[Image: OPUS CHRYSALIS – Skins In Dust: It is Better to be a Douen, 2016, Bone Festival, Bern, photography Elisa Pereira Martins]
Fons Elders (NL)
Newton’s space-time paradigm severed the umbilical cord between nature and culture. Such a radical divorce never happened before. Quo Vadis? exists of an unbroken material connection between every human alive today and every one of our ancestors – even to the very origin of living matter, to the very first primordial cell. Quo Vadis? implies research about perceptions, realizing that self-liberation can’t be a self-centered issue. Why? The small ‘self’ comes from somewhere and goes somewhere.
Ourobouros, the symbol of regeneration, bites its own tail. No salvation through ego and egocentrism. Let’s act for the common good. Creative imagination is not identical to fantasy in the ordinary meaning of the word. Empiricists may criticize imagination in favor of facts, but creative imagination in its full capacity, like with Wolfgang Amadeus Mozart or Niels Bohr, has nothing to do with wishful thinking or delusions. Creative imagination is not a homogeneous operation of human intelligence. On the contrary! It is an act of seeing and grasping ’reality’ simultaneously through spontaneous intuition, abstract reasoning, pragmatic intelligence, instinctual knowledge, personal sub-consciousness and collective unconsciousness.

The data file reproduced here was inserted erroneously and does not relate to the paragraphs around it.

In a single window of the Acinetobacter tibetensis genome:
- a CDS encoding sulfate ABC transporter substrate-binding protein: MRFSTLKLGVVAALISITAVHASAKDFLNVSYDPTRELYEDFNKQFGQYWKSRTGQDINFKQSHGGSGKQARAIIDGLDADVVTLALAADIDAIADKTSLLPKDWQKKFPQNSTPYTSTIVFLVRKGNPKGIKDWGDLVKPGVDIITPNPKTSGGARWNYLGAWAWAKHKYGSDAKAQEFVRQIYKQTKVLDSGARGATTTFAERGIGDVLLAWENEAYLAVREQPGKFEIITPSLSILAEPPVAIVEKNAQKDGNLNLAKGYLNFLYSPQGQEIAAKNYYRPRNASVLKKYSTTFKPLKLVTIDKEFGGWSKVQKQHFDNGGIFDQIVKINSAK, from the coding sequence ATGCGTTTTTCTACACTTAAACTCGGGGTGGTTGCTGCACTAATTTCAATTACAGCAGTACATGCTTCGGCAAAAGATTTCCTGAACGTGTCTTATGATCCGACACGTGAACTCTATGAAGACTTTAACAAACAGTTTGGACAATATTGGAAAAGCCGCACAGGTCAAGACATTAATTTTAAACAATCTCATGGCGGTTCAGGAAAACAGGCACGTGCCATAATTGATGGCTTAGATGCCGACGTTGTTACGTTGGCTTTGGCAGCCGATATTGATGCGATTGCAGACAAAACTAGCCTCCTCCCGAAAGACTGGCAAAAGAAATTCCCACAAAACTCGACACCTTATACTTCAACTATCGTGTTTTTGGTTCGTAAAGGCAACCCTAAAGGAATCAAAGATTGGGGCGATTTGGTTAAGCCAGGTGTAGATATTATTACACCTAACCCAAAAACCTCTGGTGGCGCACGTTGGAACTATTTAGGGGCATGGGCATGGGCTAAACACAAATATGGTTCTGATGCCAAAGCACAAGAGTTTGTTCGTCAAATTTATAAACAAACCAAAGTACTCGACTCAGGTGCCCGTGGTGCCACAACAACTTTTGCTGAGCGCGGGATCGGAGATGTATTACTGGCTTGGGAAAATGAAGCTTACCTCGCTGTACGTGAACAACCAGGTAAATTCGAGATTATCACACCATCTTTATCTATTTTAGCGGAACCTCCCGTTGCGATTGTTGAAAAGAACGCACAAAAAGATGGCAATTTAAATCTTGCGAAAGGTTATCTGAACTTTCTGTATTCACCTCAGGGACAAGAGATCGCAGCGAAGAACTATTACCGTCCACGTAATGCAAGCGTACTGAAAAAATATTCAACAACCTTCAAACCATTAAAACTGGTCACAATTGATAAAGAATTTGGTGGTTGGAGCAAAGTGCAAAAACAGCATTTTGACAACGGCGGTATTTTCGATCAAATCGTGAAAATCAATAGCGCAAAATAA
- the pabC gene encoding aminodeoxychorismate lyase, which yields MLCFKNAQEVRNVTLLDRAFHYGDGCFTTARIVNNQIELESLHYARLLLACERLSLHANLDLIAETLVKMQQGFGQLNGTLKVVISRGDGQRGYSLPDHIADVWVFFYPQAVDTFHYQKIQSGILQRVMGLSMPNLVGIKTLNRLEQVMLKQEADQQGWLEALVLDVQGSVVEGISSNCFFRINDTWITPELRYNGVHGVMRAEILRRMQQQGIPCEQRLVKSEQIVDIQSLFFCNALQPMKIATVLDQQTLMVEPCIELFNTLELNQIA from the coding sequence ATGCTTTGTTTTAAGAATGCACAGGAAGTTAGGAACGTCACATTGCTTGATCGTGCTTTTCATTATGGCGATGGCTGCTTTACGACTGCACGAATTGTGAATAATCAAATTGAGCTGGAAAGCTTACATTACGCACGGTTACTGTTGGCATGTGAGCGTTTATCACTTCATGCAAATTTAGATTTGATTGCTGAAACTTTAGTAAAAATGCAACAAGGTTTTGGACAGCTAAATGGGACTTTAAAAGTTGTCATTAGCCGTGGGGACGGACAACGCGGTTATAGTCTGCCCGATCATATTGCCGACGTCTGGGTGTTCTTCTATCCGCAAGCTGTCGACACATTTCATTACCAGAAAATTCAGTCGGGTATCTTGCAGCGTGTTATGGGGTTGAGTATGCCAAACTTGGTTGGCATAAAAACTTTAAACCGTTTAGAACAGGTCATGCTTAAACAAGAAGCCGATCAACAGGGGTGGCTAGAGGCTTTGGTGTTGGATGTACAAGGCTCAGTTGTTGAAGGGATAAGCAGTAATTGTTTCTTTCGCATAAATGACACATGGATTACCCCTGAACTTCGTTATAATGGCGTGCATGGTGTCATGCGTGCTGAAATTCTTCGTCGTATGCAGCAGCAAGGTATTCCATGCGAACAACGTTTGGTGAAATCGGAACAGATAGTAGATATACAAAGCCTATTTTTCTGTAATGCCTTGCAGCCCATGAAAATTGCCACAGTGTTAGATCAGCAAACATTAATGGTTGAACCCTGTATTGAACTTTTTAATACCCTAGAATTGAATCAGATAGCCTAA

Patience is the most important virtue of the Dogon.
[Image: Shadows of shamanism – Quo Vadis by Fons Elders]


PAE is artists Nina Boas, Martijn Stellinga, and ieke Trinks, who organize events that give priority to visual art practices intended to be experienced live. The first PAE event took place in 2008 in the Wolfart Projectspace in Rotterdam.

Echoes of Shamanism is supported by: